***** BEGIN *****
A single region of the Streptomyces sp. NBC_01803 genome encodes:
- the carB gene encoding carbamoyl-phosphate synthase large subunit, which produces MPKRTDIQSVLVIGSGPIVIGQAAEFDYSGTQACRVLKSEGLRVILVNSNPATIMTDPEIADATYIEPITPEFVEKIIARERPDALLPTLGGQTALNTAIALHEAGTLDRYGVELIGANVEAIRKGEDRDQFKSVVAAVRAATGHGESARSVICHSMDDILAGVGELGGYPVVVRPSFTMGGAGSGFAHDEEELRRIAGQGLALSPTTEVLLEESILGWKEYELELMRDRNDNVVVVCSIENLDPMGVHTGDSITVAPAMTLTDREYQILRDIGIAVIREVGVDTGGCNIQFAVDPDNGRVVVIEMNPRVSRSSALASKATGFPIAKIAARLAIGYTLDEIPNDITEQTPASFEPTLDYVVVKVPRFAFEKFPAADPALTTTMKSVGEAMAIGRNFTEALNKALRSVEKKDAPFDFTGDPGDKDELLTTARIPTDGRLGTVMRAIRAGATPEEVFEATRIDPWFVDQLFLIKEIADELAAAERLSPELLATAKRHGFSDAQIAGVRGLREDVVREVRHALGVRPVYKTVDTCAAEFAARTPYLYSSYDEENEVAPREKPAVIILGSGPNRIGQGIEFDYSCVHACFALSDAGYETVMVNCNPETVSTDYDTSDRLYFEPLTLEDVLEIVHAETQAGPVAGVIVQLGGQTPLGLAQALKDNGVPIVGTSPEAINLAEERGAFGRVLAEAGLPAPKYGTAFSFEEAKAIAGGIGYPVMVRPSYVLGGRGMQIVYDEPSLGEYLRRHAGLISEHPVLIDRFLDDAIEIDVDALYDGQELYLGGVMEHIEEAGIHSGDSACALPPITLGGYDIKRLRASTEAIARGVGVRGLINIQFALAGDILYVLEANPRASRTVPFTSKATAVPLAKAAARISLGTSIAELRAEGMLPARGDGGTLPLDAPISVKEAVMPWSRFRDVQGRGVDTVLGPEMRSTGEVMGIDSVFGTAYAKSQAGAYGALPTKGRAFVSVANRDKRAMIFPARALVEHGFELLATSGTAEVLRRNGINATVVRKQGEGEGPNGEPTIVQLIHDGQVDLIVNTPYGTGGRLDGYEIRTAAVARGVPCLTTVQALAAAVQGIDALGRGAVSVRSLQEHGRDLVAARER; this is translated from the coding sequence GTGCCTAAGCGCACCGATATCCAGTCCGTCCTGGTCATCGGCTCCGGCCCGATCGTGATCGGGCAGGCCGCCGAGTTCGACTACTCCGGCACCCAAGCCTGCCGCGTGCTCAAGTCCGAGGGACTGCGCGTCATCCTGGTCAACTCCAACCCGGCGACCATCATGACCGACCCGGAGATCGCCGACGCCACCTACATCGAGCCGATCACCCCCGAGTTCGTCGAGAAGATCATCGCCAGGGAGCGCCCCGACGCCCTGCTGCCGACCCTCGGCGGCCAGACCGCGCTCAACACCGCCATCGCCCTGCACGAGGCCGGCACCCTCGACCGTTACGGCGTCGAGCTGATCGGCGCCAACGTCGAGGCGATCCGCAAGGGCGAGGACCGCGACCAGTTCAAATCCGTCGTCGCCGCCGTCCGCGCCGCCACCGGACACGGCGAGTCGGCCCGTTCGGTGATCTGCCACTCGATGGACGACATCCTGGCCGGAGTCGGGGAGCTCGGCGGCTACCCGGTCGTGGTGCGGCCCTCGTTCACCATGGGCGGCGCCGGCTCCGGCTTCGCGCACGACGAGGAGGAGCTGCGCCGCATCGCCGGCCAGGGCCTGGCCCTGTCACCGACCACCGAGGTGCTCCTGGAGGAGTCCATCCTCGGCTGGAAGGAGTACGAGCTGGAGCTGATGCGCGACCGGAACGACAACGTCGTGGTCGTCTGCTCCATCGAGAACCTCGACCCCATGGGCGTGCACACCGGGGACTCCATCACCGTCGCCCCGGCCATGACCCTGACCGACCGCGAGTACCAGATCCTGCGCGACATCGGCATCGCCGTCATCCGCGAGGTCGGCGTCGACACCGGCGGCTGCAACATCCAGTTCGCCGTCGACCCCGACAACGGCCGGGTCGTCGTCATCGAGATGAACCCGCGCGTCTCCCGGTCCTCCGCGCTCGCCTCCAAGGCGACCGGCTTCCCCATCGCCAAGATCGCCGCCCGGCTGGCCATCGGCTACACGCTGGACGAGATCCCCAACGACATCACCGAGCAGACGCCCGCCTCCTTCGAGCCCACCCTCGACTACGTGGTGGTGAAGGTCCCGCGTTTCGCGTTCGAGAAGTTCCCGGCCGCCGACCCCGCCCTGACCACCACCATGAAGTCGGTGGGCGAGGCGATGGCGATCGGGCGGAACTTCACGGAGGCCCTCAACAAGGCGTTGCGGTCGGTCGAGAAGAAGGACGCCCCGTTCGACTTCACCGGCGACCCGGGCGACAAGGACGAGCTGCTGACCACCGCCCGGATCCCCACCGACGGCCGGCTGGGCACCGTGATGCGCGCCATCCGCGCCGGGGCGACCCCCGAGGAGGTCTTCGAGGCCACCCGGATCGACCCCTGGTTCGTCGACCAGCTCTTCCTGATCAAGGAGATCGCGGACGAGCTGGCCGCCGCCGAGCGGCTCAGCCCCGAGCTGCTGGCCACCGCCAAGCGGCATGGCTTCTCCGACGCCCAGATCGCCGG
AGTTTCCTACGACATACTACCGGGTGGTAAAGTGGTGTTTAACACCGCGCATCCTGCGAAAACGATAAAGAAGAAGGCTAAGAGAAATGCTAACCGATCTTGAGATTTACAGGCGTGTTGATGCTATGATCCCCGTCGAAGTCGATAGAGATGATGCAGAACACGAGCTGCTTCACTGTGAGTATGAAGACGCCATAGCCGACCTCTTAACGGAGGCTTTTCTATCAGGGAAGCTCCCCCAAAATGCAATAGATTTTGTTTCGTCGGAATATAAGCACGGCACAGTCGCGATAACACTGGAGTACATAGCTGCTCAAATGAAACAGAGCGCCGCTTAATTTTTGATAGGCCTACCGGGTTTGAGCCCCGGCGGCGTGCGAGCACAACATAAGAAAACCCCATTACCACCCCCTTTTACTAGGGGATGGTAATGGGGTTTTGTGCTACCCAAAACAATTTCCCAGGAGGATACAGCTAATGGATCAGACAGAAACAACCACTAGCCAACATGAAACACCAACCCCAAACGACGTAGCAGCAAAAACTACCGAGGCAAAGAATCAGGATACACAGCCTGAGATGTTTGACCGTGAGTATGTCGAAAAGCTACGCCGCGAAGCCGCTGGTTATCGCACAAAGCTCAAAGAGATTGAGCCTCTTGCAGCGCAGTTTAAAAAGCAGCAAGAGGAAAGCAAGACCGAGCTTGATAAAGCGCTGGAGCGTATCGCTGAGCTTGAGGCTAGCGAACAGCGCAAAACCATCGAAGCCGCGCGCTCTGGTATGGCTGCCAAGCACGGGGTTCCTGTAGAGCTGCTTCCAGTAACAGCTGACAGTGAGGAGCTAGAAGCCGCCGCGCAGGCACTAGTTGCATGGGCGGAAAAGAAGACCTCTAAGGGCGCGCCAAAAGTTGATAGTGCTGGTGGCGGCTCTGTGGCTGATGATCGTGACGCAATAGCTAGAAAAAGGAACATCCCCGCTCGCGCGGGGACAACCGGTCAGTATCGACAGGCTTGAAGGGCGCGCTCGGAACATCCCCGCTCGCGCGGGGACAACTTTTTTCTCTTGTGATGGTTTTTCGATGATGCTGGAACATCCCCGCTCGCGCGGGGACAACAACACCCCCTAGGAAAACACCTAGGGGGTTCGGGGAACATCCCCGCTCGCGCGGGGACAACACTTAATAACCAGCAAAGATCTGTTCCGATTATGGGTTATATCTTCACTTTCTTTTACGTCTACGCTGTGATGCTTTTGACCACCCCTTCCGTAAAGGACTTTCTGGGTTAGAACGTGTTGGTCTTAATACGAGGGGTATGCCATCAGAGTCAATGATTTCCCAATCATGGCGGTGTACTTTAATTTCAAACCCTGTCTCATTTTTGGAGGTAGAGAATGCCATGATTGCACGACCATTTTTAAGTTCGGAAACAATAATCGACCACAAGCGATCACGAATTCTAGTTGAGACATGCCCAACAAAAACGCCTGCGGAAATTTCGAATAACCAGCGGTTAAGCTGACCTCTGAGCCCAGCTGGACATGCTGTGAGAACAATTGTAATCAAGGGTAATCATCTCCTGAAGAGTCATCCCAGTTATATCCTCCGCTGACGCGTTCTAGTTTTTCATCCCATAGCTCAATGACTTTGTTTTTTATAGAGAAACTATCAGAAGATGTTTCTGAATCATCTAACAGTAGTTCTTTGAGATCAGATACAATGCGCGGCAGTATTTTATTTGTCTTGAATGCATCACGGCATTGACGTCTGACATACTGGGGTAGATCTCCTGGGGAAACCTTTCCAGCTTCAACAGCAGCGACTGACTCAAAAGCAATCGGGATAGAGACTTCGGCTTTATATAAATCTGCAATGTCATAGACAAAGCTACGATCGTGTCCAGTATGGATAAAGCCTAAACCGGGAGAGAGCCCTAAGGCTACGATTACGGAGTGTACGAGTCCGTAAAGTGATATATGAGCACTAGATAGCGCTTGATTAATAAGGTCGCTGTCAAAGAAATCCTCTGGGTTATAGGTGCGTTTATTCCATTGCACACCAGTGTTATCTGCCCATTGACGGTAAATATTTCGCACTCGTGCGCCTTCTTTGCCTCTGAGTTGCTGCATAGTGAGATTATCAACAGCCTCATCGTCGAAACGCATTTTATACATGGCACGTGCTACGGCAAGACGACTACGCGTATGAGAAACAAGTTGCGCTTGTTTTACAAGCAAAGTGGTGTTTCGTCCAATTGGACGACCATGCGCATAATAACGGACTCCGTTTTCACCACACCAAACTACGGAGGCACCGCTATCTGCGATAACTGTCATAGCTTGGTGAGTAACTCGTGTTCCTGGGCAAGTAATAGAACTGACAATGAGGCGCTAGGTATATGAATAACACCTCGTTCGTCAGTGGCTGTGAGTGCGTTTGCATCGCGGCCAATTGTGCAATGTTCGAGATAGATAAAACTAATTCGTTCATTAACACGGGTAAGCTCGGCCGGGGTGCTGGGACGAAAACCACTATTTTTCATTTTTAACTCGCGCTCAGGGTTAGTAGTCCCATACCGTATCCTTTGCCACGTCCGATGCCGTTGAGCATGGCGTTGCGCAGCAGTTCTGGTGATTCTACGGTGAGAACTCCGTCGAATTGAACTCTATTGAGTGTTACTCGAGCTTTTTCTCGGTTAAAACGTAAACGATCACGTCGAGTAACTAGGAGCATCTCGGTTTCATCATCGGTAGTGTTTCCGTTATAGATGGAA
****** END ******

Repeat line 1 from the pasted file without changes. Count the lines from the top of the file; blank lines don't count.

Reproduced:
A single region of the Streptomyces sp. NBC_01803 genome encodes: